i. Base isolators – Dampening device that can be installed at the base of the rack column to dampen seismic ground velocity.
j. Base Assemblies – Heavier duty fabricated base assembly that is intended to be stronger and more resistant to damage. These assemblies are fastened to the floor and the rack frame rests on top of the assembly.
k. Outrigger Bridge – Heavy duty bridge assembly that the aisle column rests upon that is designed so the outrigger can pass directly into the rack under the aisle column.
l. Frame Repair Kits – Manufactured parts that are used to repair damaged frames. The can be of four general categories.
i. Cuffs or blemish repair sections
iii. Front post plus bracing repairs
iv. Full frame repair sections consisting of both posts and bracing.
Frame repairs should be designed by a qualified engineer and installed by qualified installers. Repairs should result in a rack that is as strong or stronger than the original frame and compliant with the RMI Specification. Repairs can be of bolted or welded design.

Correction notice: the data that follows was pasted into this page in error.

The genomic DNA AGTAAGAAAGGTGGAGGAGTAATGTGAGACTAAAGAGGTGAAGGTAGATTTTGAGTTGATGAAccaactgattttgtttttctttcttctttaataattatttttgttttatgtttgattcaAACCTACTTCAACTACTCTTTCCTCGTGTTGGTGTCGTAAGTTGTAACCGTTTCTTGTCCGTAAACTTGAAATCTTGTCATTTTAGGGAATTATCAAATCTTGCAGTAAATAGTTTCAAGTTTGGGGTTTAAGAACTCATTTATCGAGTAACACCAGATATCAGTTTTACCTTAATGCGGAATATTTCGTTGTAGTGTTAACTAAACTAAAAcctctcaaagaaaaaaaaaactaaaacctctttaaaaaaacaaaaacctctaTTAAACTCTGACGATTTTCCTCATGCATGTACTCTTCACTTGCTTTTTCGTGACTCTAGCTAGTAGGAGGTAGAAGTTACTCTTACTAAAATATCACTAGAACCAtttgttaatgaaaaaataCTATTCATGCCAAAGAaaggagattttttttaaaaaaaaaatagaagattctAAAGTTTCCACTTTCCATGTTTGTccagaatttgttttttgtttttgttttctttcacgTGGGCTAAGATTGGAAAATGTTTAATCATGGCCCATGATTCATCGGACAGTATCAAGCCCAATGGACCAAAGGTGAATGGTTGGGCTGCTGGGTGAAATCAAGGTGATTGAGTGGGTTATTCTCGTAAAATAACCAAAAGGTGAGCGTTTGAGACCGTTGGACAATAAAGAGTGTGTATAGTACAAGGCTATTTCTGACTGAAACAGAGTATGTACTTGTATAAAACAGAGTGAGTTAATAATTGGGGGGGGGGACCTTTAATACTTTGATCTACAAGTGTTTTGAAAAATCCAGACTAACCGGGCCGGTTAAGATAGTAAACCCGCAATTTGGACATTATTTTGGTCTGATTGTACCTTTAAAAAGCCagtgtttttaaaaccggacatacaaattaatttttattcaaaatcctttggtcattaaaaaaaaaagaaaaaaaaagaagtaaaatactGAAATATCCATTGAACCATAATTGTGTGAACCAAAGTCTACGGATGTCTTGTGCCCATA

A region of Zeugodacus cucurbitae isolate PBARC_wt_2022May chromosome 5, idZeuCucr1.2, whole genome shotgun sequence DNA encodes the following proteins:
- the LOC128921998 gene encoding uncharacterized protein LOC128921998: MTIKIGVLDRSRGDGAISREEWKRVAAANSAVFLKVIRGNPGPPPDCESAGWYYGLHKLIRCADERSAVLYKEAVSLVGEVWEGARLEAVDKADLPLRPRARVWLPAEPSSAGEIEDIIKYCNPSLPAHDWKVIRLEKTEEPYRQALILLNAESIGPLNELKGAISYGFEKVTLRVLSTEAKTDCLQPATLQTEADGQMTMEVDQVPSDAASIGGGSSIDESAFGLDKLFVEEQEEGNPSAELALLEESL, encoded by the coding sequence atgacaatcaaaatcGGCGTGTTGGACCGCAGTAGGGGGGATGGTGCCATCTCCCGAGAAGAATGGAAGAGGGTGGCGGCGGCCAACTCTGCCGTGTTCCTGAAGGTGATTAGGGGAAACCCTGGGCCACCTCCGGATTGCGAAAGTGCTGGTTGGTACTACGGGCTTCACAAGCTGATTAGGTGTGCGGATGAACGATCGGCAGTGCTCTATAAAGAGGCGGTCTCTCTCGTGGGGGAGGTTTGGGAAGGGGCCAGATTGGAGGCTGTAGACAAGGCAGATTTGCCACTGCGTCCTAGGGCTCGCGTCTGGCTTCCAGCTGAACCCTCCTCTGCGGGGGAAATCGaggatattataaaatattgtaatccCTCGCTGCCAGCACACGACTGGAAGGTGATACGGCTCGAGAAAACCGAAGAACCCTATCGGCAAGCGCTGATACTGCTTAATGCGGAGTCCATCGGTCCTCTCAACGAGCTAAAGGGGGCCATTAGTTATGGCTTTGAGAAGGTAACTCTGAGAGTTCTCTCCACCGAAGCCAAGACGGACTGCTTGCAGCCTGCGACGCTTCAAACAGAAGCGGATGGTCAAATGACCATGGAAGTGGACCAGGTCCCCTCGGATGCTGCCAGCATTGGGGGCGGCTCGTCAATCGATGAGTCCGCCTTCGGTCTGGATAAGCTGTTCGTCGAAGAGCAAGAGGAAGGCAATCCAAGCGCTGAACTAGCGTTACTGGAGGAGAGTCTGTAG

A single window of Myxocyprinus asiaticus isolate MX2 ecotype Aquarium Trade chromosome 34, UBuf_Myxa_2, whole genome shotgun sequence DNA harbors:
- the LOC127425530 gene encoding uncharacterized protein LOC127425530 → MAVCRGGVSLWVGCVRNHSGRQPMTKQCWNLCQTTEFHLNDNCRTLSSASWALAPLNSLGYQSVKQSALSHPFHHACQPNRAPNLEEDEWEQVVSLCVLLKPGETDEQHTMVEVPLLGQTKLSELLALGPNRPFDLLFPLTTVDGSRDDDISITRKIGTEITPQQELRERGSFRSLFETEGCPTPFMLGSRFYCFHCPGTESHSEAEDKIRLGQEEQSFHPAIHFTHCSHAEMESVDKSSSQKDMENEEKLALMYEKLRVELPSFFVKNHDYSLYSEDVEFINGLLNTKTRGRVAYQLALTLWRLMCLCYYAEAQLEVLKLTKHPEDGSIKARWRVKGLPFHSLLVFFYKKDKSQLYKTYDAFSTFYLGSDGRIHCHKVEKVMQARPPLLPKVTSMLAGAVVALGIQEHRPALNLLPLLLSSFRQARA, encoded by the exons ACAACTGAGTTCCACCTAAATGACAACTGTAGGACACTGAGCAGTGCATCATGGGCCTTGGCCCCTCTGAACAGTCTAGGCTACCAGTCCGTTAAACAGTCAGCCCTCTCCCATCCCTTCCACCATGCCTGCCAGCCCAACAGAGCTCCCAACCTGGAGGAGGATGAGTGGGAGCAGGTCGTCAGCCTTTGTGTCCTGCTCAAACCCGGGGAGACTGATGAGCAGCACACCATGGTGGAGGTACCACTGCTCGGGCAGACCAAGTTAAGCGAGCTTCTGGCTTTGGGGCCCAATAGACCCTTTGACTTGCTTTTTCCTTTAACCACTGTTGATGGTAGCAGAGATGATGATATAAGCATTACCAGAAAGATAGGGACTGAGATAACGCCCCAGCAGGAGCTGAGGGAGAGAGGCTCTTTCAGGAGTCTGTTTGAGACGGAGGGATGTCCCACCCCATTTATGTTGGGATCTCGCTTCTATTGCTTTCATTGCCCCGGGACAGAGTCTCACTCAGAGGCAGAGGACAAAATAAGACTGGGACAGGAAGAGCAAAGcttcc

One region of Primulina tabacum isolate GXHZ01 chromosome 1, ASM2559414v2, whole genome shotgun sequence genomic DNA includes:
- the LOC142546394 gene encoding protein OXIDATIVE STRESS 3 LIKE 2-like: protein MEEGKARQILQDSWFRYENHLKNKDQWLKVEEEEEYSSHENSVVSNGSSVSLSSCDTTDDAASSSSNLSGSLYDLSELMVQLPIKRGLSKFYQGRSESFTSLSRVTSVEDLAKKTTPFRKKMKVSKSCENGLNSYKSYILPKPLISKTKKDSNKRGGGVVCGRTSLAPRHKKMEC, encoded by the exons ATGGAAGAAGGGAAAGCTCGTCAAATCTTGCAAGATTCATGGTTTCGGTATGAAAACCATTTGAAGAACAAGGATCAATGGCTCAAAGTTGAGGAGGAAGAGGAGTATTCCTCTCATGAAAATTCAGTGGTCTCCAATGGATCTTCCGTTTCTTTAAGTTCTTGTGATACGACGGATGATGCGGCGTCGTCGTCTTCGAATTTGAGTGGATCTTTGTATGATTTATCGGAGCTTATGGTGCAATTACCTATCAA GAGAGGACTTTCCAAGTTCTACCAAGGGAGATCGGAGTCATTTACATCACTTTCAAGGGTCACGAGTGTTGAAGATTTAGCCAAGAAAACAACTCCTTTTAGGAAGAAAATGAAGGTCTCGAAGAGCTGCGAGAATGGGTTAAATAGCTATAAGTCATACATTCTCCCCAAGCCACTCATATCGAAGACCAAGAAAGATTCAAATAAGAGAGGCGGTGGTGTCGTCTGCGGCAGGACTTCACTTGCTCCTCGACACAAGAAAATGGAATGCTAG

m. Bracing Repairs – Bracing sections that can be installed to repair a frame that has missing or damaged bracing.
n. Frame Extensions – Frame sections that can be added to the top of existing frames to extend their height. Before installing frame extensions the existing and the new application should be reviewed by a qualified engineer.
o. Conveyor Windows – Frames may be specially designed to have openings in the bracing for conveyor or other style of accessories such as sprinklers to pass through the frame.
p. Heavy Duty Bottom Horizontal (or diagonals) – Special heavy duty bottom bracing that is often used to help resist damage.